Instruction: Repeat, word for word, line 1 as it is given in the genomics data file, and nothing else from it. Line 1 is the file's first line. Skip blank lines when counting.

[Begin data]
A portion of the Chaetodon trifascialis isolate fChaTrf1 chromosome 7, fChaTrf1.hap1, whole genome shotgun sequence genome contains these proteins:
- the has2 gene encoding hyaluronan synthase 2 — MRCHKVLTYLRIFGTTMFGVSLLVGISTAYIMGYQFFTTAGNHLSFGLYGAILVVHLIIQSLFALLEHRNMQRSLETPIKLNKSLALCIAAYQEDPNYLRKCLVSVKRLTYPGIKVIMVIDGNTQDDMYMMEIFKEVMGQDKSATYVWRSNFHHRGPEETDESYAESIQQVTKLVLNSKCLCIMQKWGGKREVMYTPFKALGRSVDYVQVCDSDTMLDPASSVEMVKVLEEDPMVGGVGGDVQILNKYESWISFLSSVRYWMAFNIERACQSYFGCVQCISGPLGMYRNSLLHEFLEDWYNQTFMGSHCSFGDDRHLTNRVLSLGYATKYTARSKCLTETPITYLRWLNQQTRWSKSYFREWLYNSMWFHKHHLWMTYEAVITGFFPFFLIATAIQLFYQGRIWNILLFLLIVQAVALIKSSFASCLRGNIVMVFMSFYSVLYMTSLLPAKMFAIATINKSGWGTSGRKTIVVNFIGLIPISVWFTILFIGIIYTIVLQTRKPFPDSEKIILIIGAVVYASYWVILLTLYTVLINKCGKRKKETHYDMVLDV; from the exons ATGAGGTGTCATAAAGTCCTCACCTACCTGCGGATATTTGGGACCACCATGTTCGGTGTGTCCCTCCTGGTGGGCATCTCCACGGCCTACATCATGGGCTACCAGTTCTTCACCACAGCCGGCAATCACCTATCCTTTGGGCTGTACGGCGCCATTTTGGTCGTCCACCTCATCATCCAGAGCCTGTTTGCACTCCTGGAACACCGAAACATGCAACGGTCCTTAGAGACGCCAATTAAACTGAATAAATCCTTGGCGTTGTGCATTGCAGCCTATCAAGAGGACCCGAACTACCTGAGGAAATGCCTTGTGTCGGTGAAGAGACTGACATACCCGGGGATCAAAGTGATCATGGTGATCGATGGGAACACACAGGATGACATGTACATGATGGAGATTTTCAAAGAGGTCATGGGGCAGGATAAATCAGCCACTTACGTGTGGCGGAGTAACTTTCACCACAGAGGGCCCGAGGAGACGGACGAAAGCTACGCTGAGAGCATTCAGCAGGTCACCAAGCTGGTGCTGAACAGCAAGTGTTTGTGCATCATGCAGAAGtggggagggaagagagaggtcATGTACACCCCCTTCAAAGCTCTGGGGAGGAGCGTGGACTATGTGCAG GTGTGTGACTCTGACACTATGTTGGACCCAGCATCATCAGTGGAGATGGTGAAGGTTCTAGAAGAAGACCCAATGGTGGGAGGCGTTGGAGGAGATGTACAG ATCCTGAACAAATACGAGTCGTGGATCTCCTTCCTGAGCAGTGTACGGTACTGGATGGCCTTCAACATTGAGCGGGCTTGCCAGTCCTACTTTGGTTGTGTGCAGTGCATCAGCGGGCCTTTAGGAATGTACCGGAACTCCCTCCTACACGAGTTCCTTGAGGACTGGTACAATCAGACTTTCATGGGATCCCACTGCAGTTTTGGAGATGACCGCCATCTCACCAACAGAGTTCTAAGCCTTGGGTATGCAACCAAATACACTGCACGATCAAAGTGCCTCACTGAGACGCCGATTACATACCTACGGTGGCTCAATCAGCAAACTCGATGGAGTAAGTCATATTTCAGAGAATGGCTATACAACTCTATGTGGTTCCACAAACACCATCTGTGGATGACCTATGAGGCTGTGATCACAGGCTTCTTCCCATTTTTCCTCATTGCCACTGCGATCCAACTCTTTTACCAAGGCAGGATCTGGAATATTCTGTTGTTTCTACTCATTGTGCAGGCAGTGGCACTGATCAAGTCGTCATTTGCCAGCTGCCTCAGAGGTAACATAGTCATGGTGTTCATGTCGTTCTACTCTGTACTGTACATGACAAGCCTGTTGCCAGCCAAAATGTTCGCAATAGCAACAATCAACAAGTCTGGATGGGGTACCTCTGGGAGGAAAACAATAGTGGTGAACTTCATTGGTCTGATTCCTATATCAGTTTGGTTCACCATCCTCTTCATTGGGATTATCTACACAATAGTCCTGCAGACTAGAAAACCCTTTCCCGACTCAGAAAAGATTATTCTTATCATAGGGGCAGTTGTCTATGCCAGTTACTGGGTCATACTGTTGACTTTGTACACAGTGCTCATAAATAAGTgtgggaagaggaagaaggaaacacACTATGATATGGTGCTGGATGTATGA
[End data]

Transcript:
A portion of the Chaetodon trifascialis isolate fChaTrf1 chromosome 7, fChaTrf1.hap1, whole genome shotgun sequence genome contains these proteins: